Average Retail PriceThe average of all the retail prices I found for this filter (to the nearest $0.50)Cartridge LengthThe length of the filter cartridge, including end capsCartridge Outside DiameterThe outside diameter of the filter cartridge element pleatsCartridge Inside DiameterThe inside diameter of the filter cartridge inside support tubeCartridge PleatsThe number of pleats (or folds) in the element while in the cartridgeCartridge End Cap TypeThe type of material used to construct the end capsAnti-Drainback Valve TypeThe valve design and construction materialBypass Valve TypeThe valve design and construction materialElement TypeThe type of material used to construct the filter element and the seam sealElement LengthThe overall length of the element when removed from the cartridge and stretched outElement WidthThe width of the stretched-out elementElement Surface AreaThe calculated surface area of the cartridge using the above two valuesShell ThicknessThe thickness of the metal used to construct the filter's shellBackplate ThicknessThe thickness of the metal used to construct the filter's backplateGasket TypeThe type of material used to construct the backplate sealing gasket (O-ring)Hydrostatic Burst PressureSince I cannot test this myself, I have removed this data.SAE J806 Filtration EfficiencySince I cannot test this myself, I have removed this data.SAE J1858 Filtration EfficiencySince I cannot test this myself, I have removed this data.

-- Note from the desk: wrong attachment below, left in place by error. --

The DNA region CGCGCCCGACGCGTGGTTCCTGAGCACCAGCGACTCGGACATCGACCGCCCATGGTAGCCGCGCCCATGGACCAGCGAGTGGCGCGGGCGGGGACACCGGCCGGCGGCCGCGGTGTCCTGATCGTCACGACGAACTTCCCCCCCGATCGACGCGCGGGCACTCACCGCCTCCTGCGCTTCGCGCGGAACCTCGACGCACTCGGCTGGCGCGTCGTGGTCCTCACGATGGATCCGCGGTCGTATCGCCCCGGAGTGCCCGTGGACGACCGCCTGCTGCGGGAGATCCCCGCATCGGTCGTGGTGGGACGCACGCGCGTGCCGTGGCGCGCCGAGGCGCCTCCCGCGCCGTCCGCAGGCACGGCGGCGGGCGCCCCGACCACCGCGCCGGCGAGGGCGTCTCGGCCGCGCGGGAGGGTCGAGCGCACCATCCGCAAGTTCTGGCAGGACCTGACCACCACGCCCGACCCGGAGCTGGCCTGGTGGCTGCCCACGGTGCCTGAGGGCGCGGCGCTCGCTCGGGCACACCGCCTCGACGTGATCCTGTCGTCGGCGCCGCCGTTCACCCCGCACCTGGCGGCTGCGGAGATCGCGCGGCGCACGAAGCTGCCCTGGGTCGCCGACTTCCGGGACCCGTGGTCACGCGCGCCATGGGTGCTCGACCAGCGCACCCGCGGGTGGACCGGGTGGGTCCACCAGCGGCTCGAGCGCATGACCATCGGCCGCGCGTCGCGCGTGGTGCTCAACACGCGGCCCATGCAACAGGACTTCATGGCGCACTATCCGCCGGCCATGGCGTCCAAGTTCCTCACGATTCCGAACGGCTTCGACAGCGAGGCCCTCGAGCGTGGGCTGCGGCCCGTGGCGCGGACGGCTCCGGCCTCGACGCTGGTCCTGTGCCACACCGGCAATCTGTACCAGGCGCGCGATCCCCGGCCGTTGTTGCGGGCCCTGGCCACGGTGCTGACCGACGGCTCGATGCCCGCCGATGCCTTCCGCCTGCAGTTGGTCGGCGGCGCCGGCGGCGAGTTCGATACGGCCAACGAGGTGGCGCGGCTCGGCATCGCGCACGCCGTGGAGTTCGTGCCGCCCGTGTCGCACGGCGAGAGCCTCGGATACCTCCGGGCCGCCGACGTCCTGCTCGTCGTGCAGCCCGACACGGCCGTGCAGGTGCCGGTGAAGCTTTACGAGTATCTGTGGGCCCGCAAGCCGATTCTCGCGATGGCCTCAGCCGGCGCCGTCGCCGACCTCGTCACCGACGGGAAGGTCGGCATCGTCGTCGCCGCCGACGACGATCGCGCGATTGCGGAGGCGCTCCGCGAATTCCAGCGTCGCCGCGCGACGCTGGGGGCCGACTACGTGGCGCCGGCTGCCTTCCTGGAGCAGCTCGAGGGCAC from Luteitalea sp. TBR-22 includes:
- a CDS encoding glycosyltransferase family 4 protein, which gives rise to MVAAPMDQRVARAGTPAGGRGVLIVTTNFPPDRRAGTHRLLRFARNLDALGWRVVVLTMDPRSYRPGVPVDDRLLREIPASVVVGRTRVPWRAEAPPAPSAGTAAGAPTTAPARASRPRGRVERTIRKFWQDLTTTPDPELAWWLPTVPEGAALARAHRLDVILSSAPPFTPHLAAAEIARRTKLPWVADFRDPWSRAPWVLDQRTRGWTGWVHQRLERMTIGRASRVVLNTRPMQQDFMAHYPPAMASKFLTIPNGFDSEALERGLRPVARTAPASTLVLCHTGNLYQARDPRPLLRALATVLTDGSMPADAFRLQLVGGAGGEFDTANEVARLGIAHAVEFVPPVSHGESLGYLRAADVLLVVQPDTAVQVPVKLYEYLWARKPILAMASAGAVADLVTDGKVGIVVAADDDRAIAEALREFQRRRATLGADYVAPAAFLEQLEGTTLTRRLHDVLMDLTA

The construction of the anti-drainback and bypass valves is an important feature. Many are made of nitrile rubber. As long as they have good sealing surfaces, they generally work fine. However, nitrile rubber diaphrams gets stiff in extreme cold and may fail to seal in those conditions. Silicone rubber seals or steel valves are not prone to this. Many bypass valves are spring-loaded steel and work well. Some are spring-loaded plastic and are often not molded well enough to make a decent seal, allowing oil to leak passed them.